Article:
Xhol — Hau Ruk
(Garden of Delights CD 076, 1971/2002, CD)
by Mike McLatchey, 1996-03-01:Amongst the annals of the most psychedelic German rock of the early 70s stand out the legendary Xhol, a band that remains one of the most challenging that that country had to offer. Initially a band playing R&B tinged rock in the vein of Otis Redding or maybe Rare Earth (check out the "So Down/Planet Earth" single by Xhol Caravan if you can find it), by the time the group released a proper album, they had gelled into a formidable unit. For an album from 1969, Electrip was an incredibly groundbreaking release, and unfortunately overlooked. The music is like a psychedelic R&B tinged early period Soft Machine with lengthy jazzy/bluesy instrumental sections fronted by amplified/fuzzed or wah-wah'd sax. The intensity and the feel are what makes this such a bonafide classic. Each jam on the album is worked out perfectly with a variety of solos from flute and sax. Some other pointers would be the early French or Dutch scenes, there are shades of Moving Gelatine Plates and Supersister here, but Xhol Caravan had a distinct acid-drenched feel that is distinctly Teutonic. Dropping "Caravan" from their name, Xhol signed to the Ohr label in 1970 and released the self titled album Xhol (commonly referred to as Hau-Ruk due to the words on the cover) in 1971. Two side long tracks take up the album, both more or less improvisations based around some written material or covers (like their racy version of "Rock Me Baby"). For the most part Xhol had dropped the more overt jazz influences, and the sound is closer to a more underground psych-rock, somewhere in the vein of early Guru Guru or Ash Ra Tempel yet far less refined than even those groups. While this is generally the weakest of the three, it grows on you over time. Motherfuckers GMBH and Co. KG was Xhol's last release and a more focused effort than the previous release. The band had resorted to a lot of effects (interesting use of radio static and other electronics) to augment their sound and the overall effect is of a sonic acid trip. Amongst all of the psychedelic meandering, Xhol's early R&B influence remains and the finale is a great rendition of "Love Potion Number 9." Xhol's crazed vocals, obvious drug influences, and general lasciviousness may not appeal to everyone, but for those into psychedelic krautrock, these are about as good as it gets. Prog fans should check out Electrip and tread carefully afterwards.
by Jon Davis, 2005-03-01:When you think of German rock of the 70s, you’re likely to think of extended spacey jams with effects devices in evidence and a bit of jazzy flavor. Xhol’s first album (under that name at least) is pretty much that distilled essence, consisting of two twenty-plus minute pieces recorded live in July of 1970. The band had originally intended it as the live half of a live/studio double LP, but ended up releasing the two halves separately. The basic elements of Xhol are Tim Belbe’s saxophone (frequently altered by wah-wah pedal and other devices) and Gerhard Egmont von Brevern on keyboards (mostly organ, also with effects). The two are backed by bass and drums, with no guitar in sight. The improvisations are along the lines of what Soft Machine did for their Third album, though less inspired, and sometimes verge on free blowing. The second track features some near-annoying vocals begging for sexual favors from an unnamed source, though luckily that only occupies a few of the twenty minutes. For this CD reissue, a third twenty minute piece recorded in a studio in 1974 has been added. This must have been a one-off session, since Xhol had broken up two years prior; three of the four original members appear, augmented by others from the scene. It’s very much in the same vein, however, and does not sound out of place despite the addition of flute.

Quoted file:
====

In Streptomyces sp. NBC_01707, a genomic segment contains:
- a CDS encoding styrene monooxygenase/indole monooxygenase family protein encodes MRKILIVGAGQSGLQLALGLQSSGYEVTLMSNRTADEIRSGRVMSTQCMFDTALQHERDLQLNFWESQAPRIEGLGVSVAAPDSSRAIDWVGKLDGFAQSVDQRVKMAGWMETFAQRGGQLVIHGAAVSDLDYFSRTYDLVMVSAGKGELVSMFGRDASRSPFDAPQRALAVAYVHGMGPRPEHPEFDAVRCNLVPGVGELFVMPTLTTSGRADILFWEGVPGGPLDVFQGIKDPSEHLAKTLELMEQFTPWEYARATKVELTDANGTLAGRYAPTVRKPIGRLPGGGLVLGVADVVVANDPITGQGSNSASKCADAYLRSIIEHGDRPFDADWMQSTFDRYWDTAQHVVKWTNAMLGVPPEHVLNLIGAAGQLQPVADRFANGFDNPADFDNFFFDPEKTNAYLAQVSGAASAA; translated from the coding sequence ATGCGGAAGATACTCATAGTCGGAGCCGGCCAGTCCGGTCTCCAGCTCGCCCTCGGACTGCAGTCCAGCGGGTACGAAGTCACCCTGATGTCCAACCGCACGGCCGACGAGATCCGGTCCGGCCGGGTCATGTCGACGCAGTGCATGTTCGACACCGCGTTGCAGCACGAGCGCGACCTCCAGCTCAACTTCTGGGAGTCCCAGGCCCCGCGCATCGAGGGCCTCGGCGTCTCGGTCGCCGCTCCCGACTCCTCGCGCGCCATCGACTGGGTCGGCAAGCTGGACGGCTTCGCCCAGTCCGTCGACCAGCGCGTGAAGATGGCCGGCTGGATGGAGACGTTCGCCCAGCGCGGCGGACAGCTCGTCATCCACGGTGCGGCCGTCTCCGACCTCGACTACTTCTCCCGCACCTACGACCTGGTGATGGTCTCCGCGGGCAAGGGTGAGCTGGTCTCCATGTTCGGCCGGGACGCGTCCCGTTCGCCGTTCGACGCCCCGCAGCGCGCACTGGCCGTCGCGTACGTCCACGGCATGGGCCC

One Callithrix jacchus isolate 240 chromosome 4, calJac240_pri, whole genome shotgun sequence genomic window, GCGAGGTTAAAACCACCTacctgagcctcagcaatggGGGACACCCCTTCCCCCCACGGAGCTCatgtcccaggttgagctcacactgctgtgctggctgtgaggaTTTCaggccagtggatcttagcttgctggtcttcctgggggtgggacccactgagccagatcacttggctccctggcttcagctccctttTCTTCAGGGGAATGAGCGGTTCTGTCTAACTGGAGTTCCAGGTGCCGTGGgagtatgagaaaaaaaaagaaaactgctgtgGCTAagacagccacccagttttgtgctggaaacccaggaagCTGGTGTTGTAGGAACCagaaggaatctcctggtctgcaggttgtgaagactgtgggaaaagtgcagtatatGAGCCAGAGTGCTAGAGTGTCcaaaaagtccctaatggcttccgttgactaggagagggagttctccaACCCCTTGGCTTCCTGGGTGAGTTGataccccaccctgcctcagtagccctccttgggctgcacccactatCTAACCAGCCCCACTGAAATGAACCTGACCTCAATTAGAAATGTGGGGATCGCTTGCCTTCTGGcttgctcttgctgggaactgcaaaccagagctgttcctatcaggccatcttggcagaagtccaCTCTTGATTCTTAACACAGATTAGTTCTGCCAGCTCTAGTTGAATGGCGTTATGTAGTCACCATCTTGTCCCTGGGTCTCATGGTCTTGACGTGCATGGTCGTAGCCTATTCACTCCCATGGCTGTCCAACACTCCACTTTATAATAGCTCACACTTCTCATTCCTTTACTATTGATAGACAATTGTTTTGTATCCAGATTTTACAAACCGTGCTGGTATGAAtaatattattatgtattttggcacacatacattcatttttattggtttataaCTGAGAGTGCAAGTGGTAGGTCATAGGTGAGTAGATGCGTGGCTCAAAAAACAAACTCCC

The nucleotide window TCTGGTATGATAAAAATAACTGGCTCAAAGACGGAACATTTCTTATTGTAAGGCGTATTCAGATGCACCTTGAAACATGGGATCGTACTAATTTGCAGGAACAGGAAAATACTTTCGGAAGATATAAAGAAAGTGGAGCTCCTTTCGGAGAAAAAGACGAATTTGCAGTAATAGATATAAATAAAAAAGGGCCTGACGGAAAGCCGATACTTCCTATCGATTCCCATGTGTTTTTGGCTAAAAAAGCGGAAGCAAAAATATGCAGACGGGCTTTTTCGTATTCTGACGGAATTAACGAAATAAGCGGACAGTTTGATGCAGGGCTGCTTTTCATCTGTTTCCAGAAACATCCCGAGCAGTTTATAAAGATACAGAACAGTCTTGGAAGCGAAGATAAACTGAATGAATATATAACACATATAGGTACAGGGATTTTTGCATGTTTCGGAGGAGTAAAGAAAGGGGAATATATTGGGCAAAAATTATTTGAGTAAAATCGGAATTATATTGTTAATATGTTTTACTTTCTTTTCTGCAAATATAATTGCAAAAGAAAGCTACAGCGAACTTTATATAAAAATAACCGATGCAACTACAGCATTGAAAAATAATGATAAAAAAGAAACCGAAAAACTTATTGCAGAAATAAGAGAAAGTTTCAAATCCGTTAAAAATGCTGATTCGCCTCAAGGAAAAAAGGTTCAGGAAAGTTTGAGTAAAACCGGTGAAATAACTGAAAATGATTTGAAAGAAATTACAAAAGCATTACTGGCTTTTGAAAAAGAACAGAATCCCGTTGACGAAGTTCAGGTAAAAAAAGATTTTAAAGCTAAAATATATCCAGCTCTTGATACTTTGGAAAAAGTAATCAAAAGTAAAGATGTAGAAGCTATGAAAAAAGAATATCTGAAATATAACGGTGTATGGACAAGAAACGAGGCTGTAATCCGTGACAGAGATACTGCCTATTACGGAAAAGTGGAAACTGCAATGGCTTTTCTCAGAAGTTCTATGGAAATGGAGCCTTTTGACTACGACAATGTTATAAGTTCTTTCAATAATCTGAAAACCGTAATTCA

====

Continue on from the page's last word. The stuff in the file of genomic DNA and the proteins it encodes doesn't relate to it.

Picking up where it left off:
Related artist(s): Xhol Caravan / Xhol / Soul Caravan
Jon Christensen RIP – Word reaches us today of the passing of Norwegian drummer Jon Christensen, a musician whose sensitive playing did much to help define the atmospheric sound of ECM jazz recordings. His work with Jan Garbarek, Bobo Stenson, Terje Rypdal, and many more was sensitive and varied, adapting to a wide variety of styles while maintaining a distinct identity of its own. Christensen was 76. » Read more
Gong Announces UK Tour for 2020 – Having spent the last few years touring the world, including dates in Japan with psych legend Steve Hillage, multiple headline European tours and festivals, America’s Cruise to the Edge festival, a South America headline tour, and a headline performance at Tomorrow Festival in China, the band have won the hearts of both traditional and modern Gong fanbases. During this live journey, Gong has delved further into the truly psychedelic, exploratory, and mind-expanding side of the music. » Read more
Wolfgang Dauner RIP – Pianist Wolfgang Dauner, one of the pioneers of both European free jazz and jazz rock, has died at the age of 84. With his own groups and with the United Jazz+Rock Ensemble, his playing and compositions were a prominent presence in European jazz from the mid-60s until just recently. » Read more
Michael Allison RIP – Michael Allison, who since 1997 has been recording as Darshan Ambient, passed away on January 9th after a long and brave battle with cancer. He has been at at the forefront of the new ambient/electronic music scene, with over eighteen releases to his credit. » Read more